During an AMA on Reddit back in April, Tame Impala frontman Kevin Parker alluded to a seemingly all-too-common frustration among musical artists:

"Up until recently, from all of tame impala's record sales outside of Australia I had received.... zero dollars," Parker said. "Someone high up spent the money before it got to me. I may never get that money."

It's not as if Tame Impala are some low-level band playing bar tours, so to be completely voided of any money outside its parent country for music sales is staggering. Following up on the grievance, the band's publishing company, BMG, has issued a lawsuit to Universal Music Group and 13 other companies for not paying the band's due mechanical royalties, seeking $450,000 USD.

Universal is denying all responsibility for the alleged lack of payment, citing that it was the responsibility of Sydney-based record label Modular Recordings and its founder Steve Pavlovic, who is no longer with the company (which is now half-owned by Universal Music Australia).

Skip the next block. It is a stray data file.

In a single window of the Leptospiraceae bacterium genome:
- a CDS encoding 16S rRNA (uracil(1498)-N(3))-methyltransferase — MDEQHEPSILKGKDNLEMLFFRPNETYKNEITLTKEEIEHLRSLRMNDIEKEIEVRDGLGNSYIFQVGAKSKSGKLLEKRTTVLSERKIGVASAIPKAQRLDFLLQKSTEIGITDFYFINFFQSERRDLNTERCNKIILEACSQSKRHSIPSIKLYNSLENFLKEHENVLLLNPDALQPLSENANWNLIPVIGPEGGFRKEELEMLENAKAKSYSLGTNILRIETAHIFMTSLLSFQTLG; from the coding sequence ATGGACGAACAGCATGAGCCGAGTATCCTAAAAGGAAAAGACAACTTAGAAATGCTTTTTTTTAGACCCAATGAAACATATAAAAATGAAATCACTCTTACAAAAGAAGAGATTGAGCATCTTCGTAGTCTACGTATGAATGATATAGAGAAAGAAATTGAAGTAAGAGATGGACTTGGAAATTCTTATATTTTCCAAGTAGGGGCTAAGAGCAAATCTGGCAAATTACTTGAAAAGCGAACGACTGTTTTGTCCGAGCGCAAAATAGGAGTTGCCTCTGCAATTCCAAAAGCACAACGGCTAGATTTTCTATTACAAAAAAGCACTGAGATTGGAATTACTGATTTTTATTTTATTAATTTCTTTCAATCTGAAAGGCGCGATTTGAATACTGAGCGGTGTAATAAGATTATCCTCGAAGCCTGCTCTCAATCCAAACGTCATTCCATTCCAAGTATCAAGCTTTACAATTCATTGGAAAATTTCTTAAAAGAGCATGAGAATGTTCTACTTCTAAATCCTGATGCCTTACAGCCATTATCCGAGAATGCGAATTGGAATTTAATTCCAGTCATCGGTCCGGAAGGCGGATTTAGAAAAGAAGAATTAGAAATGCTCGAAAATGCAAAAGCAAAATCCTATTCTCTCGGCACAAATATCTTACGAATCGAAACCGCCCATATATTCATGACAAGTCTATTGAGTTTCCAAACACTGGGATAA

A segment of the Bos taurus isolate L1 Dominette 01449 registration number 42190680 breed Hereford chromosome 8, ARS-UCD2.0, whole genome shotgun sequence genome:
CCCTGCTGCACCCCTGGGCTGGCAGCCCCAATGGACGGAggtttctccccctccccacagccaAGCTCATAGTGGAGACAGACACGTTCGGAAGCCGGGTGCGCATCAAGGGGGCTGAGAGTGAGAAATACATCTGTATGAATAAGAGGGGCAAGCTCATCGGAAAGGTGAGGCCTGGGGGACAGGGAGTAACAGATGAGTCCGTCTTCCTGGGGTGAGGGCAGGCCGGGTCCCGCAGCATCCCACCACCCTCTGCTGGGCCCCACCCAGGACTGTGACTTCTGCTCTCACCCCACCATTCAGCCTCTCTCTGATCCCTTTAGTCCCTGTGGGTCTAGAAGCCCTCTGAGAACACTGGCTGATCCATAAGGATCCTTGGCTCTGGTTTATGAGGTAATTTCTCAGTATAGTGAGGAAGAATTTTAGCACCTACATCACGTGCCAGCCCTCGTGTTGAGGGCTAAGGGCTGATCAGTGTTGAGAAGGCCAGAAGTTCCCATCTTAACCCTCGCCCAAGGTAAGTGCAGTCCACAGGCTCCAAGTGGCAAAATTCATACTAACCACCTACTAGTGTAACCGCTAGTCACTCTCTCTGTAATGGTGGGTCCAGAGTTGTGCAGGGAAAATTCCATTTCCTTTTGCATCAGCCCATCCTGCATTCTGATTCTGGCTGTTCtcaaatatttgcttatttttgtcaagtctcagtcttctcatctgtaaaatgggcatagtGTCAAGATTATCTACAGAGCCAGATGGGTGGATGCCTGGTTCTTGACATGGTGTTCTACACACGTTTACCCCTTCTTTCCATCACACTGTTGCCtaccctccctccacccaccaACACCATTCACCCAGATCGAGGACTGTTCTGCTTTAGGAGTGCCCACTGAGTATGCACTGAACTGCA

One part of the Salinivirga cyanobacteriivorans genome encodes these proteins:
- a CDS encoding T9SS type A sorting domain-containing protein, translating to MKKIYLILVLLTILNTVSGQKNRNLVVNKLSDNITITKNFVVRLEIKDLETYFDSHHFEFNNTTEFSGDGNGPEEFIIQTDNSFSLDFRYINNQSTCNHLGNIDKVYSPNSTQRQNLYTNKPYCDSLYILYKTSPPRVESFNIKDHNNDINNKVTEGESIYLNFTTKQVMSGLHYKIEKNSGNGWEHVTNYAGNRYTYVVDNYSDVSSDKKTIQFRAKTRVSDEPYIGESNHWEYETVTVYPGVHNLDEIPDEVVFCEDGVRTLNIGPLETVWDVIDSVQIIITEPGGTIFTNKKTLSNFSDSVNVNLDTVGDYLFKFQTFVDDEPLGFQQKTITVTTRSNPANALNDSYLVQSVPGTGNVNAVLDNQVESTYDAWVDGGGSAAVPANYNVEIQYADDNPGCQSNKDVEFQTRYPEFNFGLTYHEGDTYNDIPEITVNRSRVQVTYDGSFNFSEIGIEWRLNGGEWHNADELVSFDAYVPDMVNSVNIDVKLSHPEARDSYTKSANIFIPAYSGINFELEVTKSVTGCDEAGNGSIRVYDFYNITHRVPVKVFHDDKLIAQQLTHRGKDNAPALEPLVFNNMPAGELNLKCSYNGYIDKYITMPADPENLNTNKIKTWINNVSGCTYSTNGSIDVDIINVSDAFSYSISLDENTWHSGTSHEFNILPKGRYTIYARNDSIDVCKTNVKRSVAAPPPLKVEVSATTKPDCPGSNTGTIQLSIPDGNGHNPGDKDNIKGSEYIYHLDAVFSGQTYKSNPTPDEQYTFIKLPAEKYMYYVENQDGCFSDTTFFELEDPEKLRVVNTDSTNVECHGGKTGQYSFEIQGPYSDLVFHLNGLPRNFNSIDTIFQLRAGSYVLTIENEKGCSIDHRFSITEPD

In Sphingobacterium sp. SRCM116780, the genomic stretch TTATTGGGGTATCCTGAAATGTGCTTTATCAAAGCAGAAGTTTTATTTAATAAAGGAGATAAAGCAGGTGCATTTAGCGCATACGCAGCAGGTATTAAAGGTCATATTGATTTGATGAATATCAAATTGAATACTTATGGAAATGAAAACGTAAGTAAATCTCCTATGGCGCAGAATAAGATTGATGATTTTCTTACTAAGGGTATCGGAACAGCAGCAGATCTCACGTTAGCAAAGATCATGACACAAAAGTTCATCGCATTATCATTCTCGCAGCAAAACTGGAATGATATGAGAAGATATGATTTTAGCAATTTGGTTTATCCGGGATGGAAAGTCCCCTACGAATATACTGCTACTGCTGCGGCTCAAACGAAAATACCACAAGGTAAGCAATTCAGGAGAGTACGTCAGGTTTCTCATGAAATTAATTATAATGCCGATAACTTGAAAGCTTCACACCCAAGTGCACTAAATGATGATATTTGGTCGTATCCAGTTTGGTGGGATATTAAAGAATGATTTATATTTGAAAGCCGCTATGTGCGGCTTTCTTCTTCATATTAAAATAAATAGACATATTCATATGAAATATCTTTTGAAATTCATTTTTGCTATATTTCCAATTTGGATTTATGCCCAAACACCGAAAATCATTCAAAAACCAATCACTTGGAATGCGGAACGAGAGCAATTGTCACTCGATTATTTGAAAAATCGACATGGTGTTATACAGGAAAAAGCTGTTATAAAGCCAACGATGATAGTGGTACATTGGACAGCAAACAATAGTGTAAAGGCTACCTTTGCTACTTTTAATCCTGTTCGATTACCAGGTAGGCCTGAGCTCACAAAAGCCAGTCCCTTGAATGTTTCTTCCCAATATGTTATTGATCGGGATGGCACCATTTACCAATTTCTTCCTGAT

Universal Music Group's statement reads: "Universal Music Australia and Modular Recordings totally reject the claim made by BMG that they are in any way liable for unpaid mechanical royalties relating to the band Tame Impala. Universal Music Australia and Modular Recordings were not involved in contracting with BMG over mechanicals for sales of Tame Impala recordings in the United States."

"A totally separate US registered company – owned and operated by Mr Pavlovic – is responsible for contracting with BMG and for any mechanicals liability."

"Mr Pavlovic, who is no longer employed by Modular Recordings, has confirmed that this matter has nothing to do with Universal Music Australia or Modular Recordings in Australia."

"Universal Music Australia and Modular Recordings are confident that the claim against them is baseless and will be withdrawn or dismissed by the Court."

According to Music Business Worldwide, the lawsuit claims that "the label failed to make due quarterly royalty payments within a 45-day window," which has owned Tame Impala's back catalog since March 2014.

The lawsuit is ongoing.

Check out the band's recently released single 'Let It Happen' below.

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